River Thames breaks records for water flows in January
The amount of water flowing through the Thames this January was the highest recorded for that month since records began in 1883.
Data from the Centre for Ecology & Hydrology (CEH) shows that the rate of water flow has now exceeded 275 cubic metres per second for more than 50 days.
This is nearly twice the record duration for sustained high flow.
The CEH says that Southern Britain is likely to have the wettest winter ever recorded
Scientists from the Centre measure water flow on all the major British rivers. This winter has been a busy time for their instruments, as they have detected record-breaking rates of flow on a majority of rivers in Southern Britain.
At Kingston upon Thames, south-west London, the river has been recorded exceeding 275 cubic metres per second for 52 days.
While the river has seen higher flows, especially before 1950, the scientists say the duration of this intense flow is nearly twice the previous longest time on record.
"Not only has the river Thames been extremely high, its been extremely high for a long time, throughout January and now in February and the total volume of water coming down the Thames has been the highest since 1883," said Prof Mike Acreman from the Centre for Ecology and Hydrology.Records under threat
The researchers say that increased flood defences and changes to the flow of the river mean that the number of houses at risk of flooding is much lower than the deadly flood of 1947.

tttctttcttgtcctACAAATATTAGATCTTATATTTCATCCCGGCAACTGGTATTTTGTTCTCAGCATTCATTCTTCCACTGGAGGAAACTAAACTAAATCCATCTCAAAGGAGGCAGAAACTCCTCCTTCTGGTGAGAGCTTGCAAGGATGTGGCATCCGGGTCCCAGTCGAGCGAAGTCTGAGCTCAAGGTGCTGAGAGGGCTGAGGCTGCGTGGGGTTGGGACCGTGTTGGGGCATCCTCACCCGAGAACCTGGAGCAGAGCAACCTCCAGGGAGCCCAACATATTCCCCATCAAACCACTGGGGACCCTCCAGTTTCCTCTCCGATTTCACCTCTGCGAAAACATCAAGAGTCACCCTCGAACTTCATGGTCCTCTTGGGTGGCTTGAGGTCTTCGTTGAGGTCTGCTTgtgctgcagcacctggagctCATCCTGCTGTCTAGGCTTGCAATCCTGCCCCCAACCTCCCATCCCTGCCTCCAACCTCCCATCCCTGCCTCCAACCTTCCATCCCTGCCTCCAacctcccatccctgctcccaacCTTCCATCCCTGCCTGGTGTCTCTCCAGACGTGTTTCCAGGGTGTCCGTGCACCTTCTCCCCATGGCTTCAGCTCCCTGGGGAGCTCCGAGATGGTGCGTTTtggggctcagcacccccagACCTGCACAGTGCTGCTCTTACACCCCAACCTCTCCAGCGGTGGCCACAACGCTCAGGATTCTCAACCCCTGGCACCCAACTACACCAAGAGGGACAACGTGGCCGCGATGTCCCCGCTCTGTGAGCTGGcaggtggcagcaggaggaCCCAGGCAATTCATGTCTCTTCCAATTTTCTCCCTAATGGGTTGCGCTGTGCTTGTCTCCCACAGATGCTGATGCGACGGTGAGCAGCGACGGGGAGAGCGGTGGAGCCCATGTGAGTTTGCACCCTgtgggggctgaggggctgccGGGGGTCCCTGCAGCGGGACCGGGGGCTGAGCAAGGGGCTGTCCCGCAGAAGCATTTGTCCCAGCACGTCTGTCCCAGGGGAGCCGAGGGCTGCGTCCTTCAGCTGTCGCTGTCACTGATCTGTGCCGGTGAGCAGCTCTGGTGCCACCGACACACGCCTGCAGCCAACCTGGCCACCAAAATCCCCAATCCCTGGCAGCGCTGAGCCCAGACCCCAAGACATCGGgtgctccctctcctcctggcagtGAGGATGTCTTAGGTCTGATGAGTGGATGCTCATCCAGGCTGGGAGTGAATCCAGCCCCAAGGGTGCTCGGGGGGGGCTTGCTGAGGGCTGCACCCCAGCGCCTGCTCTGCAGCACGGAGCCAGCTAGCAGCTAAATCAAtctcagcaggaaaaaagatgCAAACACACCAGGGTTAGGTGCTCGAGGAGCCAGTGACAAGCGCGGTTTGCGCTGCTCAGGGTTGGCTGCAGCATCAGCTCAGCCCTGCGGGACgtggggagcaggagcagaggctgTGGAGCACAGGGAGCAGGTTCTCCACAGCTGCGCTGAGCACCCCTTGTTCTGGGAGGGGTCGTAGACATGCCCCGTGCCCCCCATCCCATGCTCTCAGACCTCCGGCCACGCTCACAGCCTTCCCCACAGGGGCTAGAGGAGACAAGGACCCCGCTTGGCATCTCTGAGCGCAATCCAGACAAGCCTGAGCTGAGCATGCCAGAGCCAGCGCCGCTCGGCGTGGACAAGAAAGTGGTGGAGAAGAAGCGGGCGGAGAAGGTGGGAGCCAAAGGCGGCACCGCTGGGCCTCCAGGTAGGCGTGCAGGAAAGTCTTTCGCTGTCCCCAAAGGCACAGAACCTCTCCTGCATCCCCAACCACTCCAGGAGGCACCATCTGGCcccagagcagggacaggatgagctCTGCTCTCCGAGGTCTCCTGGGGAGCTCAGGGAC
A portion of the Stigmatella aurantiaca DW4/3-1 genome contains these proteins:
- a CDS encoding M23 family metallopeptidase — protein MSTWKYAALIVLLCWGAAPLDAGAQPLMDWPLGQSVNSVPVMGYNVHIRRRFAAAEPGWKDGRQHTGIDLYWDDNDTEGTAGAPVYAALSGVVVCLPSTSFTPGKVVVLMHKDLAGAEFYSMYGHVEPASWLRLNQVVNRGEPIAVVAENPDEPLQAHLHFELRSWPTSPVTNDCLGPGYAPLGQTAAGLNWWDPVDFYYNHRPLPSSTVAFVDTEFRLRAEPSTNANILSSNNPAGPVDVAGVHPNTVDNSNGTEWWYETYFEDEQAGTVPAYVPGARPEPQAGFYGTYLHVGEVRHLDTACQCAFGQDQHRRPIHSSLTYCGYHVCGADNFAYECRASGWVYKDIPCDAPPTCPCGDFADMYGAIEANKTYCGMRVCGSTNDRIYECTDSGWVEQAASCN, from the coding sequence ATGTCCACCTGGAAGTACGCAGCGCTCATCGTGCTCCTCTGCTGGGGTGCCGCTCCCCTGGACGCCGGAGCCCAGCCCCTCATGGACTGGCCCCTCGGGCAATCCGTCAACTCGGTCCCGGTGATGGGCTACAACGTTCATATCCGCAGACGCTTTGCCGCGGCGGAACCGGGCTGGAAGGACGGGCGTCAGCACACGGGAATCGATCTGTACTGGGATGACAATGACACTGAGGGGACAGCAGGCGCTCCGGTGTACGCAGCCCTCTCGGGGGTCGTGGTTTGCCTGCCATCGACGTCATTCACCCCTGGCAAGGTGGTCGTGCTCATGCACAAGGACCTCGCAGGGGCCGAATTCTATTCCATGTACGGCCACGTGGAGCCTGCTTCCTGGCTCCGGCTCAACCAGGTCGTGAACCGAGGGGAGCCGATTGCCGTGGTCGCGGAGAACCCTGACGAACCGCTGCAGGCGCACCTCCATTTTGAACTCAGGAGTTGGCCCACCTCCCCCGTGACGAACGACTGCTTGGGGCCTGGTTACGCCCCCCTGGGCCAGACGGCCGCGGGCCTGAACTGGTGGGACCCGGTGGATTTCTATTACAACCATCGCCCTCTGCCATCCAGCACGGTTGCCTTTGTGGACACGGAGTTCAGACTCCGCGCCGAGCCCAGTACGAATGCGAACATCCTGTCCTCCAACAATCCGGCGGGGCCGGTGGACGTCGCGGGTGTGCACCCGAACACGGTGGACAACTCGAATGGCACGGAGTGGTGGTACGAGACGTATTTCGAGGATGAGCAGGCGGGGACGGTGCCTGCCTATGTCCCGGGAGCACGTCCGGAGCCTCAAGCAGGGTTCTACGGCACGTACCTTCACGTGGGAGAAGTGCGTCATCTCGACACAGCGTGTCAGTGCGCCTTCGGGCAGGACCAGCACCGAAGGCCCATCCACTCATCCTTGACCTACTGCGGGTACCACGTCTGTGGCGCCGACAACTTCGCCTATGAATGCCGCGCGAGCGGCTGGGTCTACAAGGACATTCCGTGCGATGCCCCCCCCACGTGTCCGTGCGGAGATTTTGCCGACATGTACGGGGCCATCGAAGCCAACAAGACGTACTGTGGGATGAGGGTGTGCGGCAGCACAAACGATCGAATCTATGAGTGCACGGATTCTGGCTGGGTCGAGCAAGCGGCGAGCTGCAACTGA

The CEH estimate that the overall rainfall picture for southern Britain is heading towards a new high.
"Our rainfall figures suggest it's been the wettest winter since 1910, and here we have some data on river flow records, and many of these are very exceptional and many of these have exceeded the total in January over the whole period of record," said Prof Acreman.
The outlook remains grim and could remain that way for weeks if not months. Not only are the rivers at record levels, and likely to rise with the threatened downpours due over the next few days, but because the amount of water in the ground is now so high there is no room left for fresh accumulations.
"The Met Office are forecasting that we've got more heavy storms to come, at the moment, the rivers are already flowing over banks," said Prof Acreman.
"But we've got the added problem that the groundwater levels are rising, so with the combination of those two we are likely to have severe flooding for the next few months."
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